Government were told and given evidence, but this was often ignored - even by Pxxxx Sxxxxxxd a strong advocate in government of the privatisation of the employment system (and now CEO of FPCompany NewnameC).

While the government did eventually pursue some of the companies in order to recover fraudulently obtained money, none were prosecuted and punished. It was not in government, nor their political masters' interests, for the system to be seen to have failed. Instead, they rejected allegations and defended the system in parliament.

... The managing director of a private employment agency told (ABC) Four Corners: "There are incentives to be involved in sharp practices from a financial and performance perspective."

"We had to do the same thing [because] everyone was doing it," the source said.

"The Government does not want to expose the whole industry."

Source: Government recovers over $41 million worth of false claims after 'rorting' of Job Services - ABC Four Corners, 23 Feb 2015

Vocational training

Vocational training had previously been provided by the government and funded through HECS (loans paid back later) funded TAFEs.  Well structured courses run by trained and experienced teachers produced graduates including well trained level 3 and 4 nurse aids.  The Howard government opened this to the free market and funded this through loans which the graduates paid back later when they were employed and could do so. The TAFEs lost support and funding, so also lost staff.

The scandal in Vocational training was exposed by the ABC 7.30 report on 3rd March 2015.  Australia's largest private vocational training provider EVOCA was accused of deceptive practices. Its training courses were funded by HECS payment from government. It was accused of marketing itself to potential students who had no or little chance of obtaining a degree, including some who could not understand English. It then made every effort to prevent these students from dropping out early while it collected HECS payments.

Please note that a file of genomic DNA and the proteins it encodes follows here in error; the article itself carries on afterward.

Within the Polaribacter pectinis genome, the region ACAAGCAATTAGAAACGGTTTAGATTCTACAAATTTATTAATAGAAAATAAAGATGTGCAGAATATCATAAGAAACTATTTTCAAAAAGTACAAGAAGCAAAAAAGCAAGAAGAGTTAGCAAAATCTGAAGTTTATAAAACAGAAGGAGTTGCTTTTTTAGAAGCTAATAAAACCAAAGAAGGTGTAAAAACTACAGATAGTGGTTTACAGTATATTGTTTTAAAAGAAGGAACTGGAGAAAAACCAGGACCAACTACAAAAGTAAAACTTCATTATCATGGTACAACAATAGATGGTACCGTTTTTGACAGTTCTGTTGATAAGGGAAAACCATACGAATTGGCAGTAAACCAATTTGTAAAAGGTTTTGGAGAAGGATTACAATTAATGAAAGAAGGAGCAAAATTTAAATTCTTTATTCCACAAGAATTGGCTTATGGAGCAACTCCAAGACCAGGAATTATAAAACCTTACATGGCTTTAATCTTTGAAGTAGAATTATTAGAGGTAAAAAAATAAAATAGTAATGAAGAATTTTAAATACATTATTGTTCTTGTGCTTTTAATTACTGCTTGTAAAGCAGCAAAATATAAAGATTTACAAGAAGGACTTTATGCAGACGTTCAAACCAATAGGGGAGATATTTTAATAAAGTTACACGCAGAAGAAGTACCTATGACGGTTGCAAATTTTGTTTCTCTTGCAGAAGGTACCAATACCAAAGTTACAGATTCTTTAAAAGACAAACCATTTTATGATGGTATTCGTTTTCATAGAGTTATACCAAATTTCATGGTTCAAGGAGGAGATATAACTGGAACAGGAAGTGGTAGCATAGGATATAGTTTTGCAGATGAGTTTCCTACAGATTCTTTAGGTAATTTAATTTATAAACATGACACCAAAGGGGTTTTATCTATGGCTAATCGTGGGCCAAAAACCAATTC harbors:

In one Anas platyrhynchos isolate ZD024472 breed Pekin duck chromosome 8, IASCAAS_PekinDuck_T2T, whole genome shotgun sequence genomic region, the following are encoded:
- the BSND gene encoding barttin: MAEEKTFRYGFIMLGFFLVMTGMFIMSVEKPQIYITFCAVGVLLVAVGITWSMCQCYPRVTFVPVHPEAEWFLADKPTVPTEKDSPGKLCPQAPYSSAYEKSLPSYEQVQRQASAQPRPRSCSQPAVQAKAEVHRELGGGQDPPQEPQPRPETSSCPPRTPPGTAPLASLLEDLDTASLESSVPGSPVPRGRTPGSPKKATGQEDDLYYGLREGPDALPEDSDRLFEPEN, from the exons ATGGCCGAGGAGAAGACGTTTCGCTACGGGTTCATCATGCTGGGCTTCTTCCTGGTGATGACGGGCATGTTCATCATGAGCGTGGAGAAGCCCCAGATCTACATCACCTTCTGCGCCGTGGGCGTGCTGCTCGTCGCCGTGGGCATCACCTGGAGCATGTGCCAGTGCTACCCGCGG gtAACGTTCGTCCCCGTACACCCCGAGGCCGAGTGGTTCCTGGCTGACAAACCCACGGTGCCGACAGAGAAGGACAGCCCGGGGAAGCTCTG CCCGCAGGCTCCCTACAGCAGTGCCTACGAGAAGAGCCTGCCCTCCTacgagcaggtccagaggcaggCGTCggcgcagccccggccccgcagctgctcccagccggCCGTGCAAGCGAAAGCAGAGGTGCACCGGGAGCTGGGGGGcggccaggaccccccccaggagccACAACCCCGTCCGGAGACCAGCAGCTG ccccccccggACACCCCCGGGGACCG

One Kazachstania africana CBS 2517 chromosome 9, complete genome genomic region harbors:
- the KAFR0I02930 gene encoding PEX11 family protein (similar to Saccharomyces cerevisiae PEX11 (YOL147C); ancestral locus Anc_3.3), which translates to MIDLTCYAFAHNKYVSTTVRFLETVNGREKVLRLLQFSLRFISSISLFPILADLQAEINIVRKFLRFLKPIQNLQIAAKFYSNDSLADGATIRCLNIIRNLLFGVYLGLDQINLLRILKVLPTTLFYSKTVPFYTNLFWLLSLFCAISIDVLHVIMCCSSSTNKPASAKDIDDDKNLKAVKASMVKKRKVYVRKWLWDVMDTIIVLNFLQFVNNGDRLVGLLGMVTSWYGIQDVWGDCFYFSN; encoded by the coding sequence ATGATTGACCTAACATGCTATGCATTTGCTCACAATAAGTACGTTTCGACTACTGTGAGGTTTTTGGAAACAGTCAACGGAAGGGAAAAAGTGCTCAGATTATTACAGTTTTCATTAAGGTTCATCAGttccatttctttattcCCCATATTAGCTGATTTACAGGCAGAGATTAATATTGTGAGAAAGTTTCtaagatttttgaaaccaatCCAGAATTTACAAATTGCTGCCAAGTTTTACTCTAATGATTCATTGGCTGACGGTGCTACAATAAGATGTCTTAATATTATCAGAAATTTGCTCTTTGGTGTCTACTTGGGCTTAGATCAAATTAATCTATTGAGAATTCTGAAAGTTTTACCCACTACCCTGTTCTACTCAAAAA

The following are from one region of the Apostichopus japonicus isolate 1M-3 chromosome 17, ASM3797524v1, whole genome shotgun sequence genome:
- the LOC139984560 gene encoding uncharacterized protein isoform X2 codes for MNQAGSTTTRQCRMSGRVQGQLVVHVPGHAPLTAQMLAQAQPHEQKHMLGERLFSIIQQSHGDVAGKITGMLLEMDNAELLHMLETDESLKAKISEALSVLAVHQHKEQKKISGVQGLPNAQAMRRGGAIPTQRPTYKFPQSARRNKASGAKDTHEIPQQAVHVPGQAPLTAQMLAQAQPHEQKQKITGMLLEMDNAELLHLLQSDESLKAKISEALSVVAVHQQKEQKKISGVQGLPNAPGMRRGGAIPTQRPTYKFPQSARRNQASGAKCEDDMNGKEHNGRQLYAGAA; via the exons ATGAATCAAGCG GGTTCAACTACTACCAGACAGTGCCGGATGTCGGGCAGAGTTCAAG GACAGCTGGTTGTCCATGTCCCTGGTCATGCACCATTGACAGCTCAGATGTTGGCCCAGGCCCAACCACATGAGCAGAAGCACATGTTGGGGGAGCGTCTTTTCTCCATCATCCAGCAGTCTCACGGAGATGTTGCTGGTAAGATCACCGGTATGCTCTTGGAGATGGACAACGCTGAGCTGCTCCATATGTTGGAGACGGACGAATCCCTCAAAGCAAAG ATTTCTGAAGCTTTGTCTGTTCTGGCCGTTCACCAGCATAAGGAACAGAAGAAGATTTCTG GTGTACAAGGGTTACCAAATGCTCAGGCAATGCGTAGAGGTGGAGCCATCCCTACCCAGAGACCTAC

Only a relatively small number of students finally obtained degrees. Those who could not cope and dropped out were left with large HECS debts to pay off over their lives if they ever made enough money. If not, the government was left to carry the shortfall. The winner was EVOCA. An investigation is now underway.

Example 2: Vocation LTD

A second company Vocation Ltd behaved similarly and it is clear that others were involved as well - once again problems were industry wide.  A scandal is usually a red flag to widespread problems, but too often no one really wants to look.

Vocation is a company whose chairman was John Dawkins.  He was federal minister for education and training in the Hawke labour government.  He introduced major educational changes. Since then he has been an adviser on education to governments. Vocation’s web site advertises its courses and promises the world.  It is most impressive.

We believe that business success lies in high-performing, proactive and fulfilled people. So that’s where we start – by giving your people the knowledge and skills they need to be the best they can be.

Source: Vocation Ltd web site accessed 9 May 2015

For information and more detail of events see "The rise and fall of Vocation" in the Australian Financial Review, 2 November 2014.

The company Vocation Ltd was part of the feeding frenzy.   It rushed to list on the share market in December 2013 and then increase profits, raise funds and acquire competitors.  The pressures were enormous and like its competitors it seized the opportunities presented by the vulnerable and gullible people it was being paid to educate. It  eventually came unstuck. 

Rumours about its conduct abounded but the company continued to deny anything was wrong until the end of October 2014.  It then admitted that it had been audited and that the Victorian government had withdrawn $20 million in funding in July.

The house of cards collapsed. Vocation's share price fell from over $3 to 7 cents as it sold off businesses in an effort to pay its debts. It was fined $20,000, suffered a $273 million loss and is being sued by customers and shareholders.